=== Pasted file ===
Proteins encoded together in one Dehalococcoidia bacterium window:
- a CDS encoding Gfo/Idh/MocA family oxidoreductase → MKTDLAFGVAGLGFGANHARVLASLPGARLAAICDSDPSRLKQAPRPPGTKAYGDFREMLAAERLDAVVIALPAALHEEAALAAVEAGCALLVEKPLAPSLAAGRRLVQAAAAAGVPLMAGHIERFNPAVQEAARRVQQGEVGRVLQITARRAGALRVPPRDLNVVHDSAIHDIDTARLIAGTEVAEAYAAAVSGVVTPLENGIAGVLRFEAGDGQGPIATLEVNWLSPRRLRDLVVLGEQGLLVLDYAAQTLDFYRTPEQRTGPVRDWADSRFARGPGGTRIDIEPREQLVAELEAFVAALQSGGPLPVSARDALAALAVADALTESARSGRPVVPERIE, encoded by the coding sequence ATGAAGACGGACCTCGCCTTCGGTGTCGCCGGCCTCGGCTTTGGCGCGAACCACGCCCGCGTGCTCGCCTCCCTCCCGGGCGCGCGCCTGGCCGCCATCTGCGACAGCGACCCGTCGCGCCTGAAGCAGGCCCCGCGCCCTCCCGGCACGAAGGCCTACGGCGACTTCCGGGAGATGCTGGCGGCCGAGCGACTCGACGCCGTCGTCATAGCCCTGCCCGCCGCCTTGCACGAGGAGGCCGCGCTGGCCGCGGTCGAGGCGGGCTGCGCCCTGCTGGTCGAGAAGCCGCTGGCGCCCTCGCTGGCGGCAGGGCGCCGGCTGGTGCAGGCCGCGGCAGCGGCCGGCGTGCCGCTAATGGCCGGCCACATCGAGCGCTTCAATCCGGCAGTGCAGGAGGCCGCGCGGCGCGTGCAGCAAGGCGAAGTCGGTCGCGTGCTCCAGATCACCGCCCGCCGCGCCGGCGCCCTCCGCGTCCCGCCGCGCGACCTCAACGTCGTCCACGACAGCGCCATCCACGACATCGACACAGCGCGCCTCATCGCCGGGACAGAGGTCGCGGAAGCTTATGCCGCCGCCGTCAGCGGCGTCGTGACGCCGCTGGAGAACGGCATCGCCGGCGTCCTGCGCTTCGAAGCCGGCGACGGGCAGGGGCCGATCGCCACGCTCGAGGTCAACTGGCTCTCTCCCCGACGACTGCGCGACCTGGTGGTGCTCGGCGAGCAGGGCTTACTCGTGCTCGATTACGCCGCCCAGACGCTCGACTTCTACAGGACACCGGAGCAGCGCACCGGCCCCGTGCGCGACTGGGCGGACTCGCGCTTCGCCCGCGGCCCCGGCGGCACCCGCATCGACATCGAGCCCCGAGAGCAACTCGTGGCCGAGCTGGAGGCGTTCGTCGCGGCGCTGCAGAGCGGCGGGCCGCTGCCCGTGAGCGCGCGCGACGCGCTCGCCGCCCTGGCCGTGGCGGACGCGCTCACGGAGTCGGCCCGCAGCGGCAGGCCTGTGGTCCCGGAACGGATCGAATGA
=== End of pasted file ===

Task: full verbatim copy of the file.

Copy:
Proteins encoded together in one Dehalococcoidia bacterium window:
- a CDS encoding Gfo/Idh/MocA family oxidoreductase → MKTDLAFGVAGLGFGANHARVLASLPGARLAAICDSDPSRLKQAPRPPGTKAYGDFREMLAAERLDAVVIALPAALHEEAALAAVEAGCALLVEKPLAPSLAAGRRLVQAAAAAGVPLMAGHIERFNPAVQEAARRVQQGEVGRVLQITARRAGALRVPPRDLNVVHDSAIHDIDTARLIAGTEVAEAYAAAVSGVVTPLENGIAGVLRFEAGDGQGPIATLEVNWLSPRRLRDLVVLGEQGLLVLDYAAQTLDFYRTPEQRTGPVRDWADSRFARGPGGTRIDIEPREQLVAELEAFVAALQSGGPLPVSARDALAALAVADALTESARSGRPVVPERIE, encoded by the coding sequence ATGAAGACGGACCTCGCCTTCGGTGTCGCCGGCCTCGGCTTTGGCGCGAACCACGCCCGCGTGCTCGCCTCCCTCCCGGGCGCGCGCCTGGCCGCCATCTGCGACAGCGACCCGTCGCGCCTGAAGCAGGCCCCGCGCCCTCCCGGCACGAAGGCCTACGGCGACTTCCGGGAGATGCTGGCGGCCGAGCGACTCGACGCCGTCGTCATAGCCCTGCCCGCCGCCTTGCACGAGGAGGCCGCGCTGGCCGCGGTCGAGGCGGGCTGCGCCCTGCTGGTCGAGAAGCCGCTGGCGCCCTCGCTGGCGGCAGGGCGCCGGCTGGTGCAGGCCGCGGCAGCGGCCGGCGTGCCGCTAATGGCCGGCCACATCGAGCGCTTCAATCCGGCAGTGCAGGAGGCCGCGCGGCGCGTGCAGCAAGGCGAAGTCGGTCGCGTGCTCCAGATCACCGCCCGCCGCGCCGGCGCCCTCCGCGTCCCGCCGCGCGACCTCAACGTCGTCCACGACAGCGCCATCCACGACATCGACACAGCGCGCCTCATCGCCGGGACAGAGGTCGCGGAAGCTTATGCCGCCGCCGTCAGCGGCGTCGTGACGCCGCTGGAGAACGGCATCGCCGGCGTCCTGCGCTTCGAAGCCGGCGACGGGCAGGGGCCGATCGCCACGCTCGAGGTCAACTGGCTCTCTCCCCGACGACTGCGCGACCTGGTGGTGCTCGGCGAGCAGGGCTTACTCGTGCTCGATTACGCCGCCCAGACGCTCGACTTCTACAGGACACCGGAGCAGCGCACCGGCCCCGTGCGCGACTGGGCGGACTCGCGCTTCGCCCGCGGCCCCGGCGGCACCCGCATCGACATCGAGCCCCGAGAGCAACTCGTGGCCGAGCTGGAGGCGTTCGTCGCGGCGCTGCAGAGCGGCGGGCCGCTGCCCGTGAGCGCGCGCGACGCGCTCGCCGCCCTGGCCGTGGCGGACGCGCTCACGGAGTCGGCCCGCAGCGGCAGGCCTGTGGTCCCGGAACGGATCGAATGA